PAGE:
Typography and Microformats: adding small-caps to your state abbreviations

Robert Bringhurst’s book The Elements of Typographic Style: Version 4.0: 20th Anniversary Edition [Paperback]The Elements of Typographic Style is overwhelming me with typography details. Today I came across a description of using small caps for abbreviations, which inspired me to come up with this snippet for state abbreviations.

For abbreviations and acronyms in the midst of normal text, use spaced small caps

Many typographers prefer to use small caps for postal abbreviations (San Francisco, CA, 94119, and for geographical acronyms longer than two letters. Thus, the USA, or in Spanish, los EEUU, and Sydney, NSW.
The Elements of Typographic Style – Robert Bringhurst page 48

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Yahoo Search Monkey in Paris

The Yahoo! Developer Network recently held an event in Paris to introduce SearchMonkey to local developers. I was on hand to help discuss microformats. I’ve got a brief write up of the event on the YDN blog: SearchMonkey in Paris.

SearchMonkey

SearchMonkey
SearchMonkey allows developers to create enhanced search result presentations for a web site. These appear when a user installs the easy to create application and then does a search query that provides the module as part of the normal search result.

Yahoo provides microformatted data to the SearchMonkey application at run time. This allows the developer to add great content while still building a very quick application. I’ll write more on this later as I think it is a great usage of Microformats at the user level instead of the developer level.

Beyond SearchMonkey, it’s great to know that search engines really are paying attention to this data. You’ll learn a lot about your site and its microformats as you build your first SearchMonkey application. Give it a try, it shouldn’t take you more than an hour to put together your first application.

La Cantine and the Paris Developer Scene

The event was held at a great space: La Cantine. This is a cross between a cafe and cooperative space for startups to use as an office, meeting space, and development center. It was a pleasure to meet the large crowd that turned out for the night.

Adding style to your rel attributes with CSS

View the finished example: Adding style to your rel link.

There’s a little attribute in HTML links that is starting to get a bit of attention lately. The “rel” attribute is a sparsely defined attribute that applies some meta information about a link’s relationship to other documents. Unfortunately, this information is usually hidden from your users. Let’s take a light-hearted stab at turning it into a visual element.

Rel attribute usage

While the W3C originally considered the rel attribute to describe the relationship of pages to each other, i.e. next, previous, directory, and start. The attribute has been adopted by the Microformat community for its inherit usefulness. The rel attribute is now used for tags, to define your relationship to someone, and even to tell search engines not to bother following a link.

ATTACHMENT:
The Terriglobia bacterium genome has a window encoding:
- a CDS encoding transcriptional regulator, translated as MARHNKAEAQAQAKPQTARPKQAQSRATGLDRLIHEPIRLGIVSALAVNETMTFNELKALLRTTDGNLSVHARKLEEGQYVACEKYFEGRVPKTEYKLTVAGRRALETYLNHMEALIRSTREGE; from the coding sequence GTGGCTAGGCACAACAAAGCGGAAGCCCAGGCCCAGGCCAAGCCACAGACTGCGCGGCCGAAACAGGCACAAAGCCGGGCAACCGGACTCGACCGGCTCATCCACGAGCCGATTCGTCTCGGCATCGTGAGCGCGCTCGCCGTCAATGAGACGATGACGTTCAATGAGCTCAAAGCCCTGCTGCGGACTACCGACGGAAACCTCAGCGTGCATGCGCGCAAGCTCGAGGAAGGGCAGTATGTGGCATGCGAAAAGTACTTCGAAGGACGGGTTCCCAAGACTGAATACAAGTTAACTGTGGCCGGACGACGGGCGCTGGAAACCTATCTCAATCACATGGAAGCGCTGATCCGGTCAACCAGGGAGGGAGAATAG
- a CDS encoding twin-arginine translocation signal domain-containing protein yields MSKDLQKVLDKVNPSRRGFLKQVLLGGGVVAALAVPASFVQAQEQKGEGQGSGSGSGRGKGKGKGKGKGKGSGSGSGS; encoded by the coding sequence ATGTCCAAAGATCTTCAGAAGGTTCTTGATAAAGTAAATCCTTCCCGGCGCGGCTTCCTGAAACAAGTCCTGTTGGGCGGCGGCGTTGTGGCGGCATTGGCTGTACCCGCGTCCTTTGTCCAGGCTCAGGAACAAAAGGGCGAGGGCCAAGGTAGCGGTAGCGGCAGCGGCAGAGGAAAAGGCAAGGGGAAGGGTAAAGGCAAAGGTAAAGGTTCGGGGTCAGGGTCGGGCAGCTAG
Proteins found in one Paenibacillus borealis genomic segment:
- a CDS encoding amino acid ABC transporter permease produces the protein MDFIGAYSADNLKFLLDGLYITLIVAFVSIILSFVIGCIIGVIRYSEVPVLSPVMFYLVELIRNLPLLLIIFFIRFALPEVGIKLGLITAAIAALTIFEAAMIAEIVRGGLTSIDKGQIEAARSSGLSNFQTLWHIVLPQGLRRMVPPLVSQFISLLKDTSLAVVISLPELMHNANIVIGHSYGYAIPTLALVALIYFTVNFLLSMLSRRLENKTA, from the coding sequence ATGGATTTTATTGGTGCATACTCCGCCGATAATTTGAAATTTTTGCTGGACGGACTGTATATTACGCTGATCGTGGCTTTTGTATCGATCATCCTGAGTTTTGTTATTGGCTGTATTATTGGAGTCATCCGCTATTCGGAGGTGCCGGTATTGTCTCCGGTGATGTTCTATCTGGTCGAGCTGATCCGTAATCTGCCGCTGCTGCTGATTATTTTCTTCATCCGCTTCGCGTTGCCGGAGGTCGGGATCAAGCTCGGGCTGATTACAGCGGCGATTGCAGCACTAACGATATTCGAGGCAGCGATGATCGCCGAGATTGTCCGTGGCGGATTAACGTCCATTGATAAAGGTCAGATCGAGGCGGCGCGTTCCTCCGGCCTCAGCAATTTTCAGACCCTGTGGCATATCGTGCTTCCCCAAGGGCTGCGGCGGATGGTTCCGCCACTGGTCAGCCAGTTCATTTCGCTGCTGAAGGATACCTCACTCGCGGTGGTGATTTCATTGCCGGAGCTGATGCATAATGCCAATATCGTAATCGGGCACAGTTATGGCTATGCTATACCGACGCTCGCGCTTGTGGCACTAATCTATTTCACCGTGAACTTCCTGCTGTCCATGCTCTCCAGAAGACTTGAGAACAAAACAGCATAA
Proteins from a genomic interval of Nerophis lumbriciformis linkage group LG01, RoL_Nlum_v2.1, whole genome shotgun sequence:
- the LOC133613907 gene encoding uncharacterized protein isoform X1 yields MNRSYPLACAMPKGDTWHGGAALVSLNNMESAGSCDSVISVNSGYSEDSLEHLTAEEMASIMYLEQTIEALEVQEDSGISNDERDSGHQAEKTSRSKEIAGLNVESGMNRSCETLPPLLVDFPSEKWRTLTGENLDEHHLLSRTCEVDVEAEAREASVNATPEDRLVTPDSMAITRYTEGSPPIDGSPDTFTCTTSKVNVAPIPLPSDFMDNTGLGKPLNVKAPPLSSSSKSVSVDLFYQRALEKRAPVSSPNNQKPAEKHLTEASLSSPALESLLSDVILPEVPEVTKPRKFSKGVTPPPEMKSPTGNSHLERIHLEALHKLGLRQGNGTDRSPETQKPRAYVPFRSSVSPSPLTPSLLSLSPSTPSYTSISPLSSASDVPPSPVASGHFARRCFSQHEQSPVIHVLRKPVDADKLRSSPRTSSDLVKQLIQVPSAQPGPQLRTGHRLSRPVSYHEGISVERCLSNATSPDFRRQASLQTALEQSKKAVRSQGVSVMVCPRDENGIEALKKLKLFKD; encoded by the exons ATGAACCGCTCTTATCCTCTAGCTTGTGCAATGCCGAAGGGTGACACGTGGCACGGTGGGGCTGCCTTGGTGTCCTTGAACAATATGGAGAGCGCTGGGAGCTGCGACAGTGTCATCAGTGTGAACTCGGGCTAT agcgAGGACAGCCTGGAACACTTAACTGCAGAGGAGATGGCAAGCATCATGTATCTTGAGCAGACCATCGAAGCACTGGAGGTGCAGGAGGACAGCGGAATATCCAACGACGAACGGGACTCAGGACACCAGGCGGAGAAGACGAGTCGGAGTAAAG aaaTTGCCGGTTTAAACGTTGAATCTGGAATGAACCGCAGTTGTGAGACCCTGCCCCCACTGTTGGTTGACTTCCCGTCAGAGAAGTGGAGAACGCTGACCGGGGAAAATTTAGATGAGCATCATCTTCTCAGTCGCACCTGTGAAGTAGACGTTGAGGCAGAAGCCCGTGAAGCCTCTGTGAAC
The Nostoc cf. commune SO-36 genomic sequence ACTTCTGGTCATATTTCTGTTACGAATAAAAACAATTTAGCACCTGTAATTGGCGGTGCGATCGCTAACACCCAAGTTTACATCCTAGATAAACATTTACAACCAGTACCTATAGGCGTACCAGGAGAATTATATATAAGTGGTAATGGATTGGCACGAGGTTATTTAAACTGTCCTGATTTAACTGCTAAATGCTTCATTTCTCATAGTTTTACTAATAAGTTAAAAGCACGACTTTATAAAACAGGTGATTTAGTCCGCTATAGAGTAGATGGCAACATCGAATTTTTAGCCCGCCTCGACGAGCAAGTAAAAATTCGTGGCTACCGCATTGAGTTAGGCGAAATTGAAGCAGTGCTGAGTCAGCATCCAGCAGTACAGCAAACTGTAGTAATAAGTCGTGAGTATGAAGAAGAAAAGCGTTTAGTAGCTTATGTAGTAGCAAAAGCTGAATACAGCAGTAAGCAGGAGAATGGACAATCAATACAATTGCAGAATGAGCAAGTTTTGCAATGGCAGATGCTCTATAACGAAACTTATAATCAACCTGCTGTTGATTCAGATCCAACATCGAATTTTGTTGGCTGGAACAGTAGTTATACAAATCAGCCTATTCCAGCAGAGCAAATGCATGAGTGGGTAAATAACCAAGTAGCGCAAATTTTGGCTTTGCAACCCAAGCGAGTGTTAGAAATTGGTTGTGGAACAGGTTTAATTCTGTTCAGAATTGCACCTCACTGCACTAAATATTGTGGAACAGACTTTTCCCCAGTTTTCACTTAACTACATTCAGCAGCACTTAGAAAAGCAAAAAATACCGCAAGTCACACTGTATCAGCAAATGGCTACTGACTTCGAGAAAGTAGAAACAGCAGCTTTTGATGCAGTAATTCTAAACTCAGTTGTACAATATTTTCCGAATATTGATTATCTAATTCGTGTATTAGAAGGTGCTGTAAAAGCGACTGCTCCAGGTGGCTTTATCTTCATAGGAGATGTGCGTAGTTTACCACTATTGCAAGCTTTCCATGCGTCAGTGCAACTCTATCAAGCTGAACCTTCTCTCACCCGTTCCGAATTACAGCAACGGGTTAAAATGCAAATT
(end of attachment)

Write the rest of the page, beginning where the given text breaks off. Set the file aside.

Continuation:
The opportunities to use the rel attribute are seemingly endless. There are more proposals to define people you don’t like and links for voting.

But all of this flexibility comes at a small price. To remain valid, you need to tell the browser what these new rel values may actually mean. This is handled by linking to appropriate profiles. Just simply insert the profiles into your head tag. Multiple profiles may throw a validation error, but it’s ok. You don’t need to do this for the standard rel values.



We will be using the CSS3 attribute selector functionality to look at the value of the rel attribute and apply some style accordingly. First we’ll add some padding and a background image to any link that has a rel attribute. We’ll then use background positioning to display an icon that is appropriate for the link. It’s a fairly simple hack.

For more information on using attribute selectors, check out my previous posts:

Sample HTML Code

  • This link is ignored by search engines (rel="no-follow")
  • (rel="tag")
  • Sample CSS


    a[rel] {padding-left:20px; background:url(rel-sprite.png) no-repeat 0 0; }
    a[rel~="help"] {background-position: 0 -350px ;}
    a[rel~="license"] {background-position: 0 -1347px ;}
    a[rel~="no-follow"] {background-position: 0 -1200px ;}
    a[rel~="tag"] {background-position: 0 -47px ;}

    It’s all fun and games

    I’ll be the first to admit this exercise has significant issues. I’m assuming the following elements are true:

    1. All possible rel attribute values are accounted for in my CSS, if not there will be a blank space generated by the first rule
    2. You can only have one relationship defined by XFN. Unfortunately, most people are defined by multiple values, i.e. rel=”met friend colleague”. This CSS does not account for multiple values.

    So, the display of your rel attributes may be a bit off in the edge cases. Keep the spirit light and nobody will say anything… I hope. Have fun with your rel attributes. They’re just sitting there waiting to be used.

    View the finished rel attribute style example.

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